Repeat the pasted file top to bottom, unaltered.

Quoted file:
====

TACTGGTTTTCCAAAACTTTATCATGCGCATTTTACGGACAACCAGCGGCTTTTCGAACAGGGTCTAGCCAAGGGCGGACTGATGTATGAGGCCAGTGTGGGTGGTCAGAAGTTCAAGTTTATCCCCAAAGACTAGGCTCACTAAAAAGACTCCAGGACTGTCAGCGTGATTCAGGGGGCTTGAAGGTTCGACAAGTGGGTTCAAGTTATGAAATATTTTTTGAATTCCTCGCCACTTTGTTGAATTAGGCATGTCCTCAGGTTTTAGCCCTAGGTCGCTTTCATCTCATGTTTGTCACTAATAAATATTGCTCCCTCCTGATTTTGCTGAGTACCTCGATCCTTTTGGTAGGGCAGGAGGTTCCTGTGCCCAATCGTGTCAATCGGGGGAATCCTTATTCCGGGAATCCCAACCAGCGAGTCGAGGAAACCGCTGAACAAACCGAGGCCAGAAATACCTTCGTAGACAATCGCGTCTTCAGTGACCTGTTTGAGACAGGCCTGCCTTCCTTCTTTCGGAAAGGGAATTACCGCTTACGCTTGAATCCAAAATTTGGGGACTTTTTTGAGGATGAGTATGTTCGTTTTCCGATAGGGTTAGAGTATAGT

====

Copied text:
TACTGGTTTTCCAAAACTTTATCATGCGCATTTTACGGACAACCAGCGGCTTTTCGAACAGGGTCTAGCCAAGGGCGGACTGATGTATGAGGCCAGTGTGGGTGGTCAGAAGTTCAAGTTTATCCCCAAAGACTAGGCTCACTAAAAAGACTCCAGGACTGTCAGCGTGATTCAGGGGGCTTGAAGGTTCGACAAGTGGGTTCAAGTTATGAAATATTTTTTGAATTCCTCGCCACTTTGTTGAATTAGGCATGTCCTCAGGTTTTAGCCCTAGGTCGCTTTCATCTCATGTTTGTCACTAATAAATATTGCTCCCTCCTGATTTTGCTGAGTACCTCGATCCTTTTGGTAGGGCAGGAGGTTCCTGTGCCCAATCGTGTCAATCGGGGGAATCCTTATTCCGGGAATCCCAACCAGCGAGTCGAGGAAACCGCTGAACAAACCGAGGCCAGAAATACCTTCGTAGACAATCGCGTCTTCAGTGACCTGTTTGAGACAGGCCTGCCTTCCTTCTTTCGGAAAGGGAATTACCGCTTACGCTTGAATCCAAAATTTGGGGACTTTTTTGAGGATGAGTATGTTCGTTTTCCGATAGGGTTAGAGTATAGT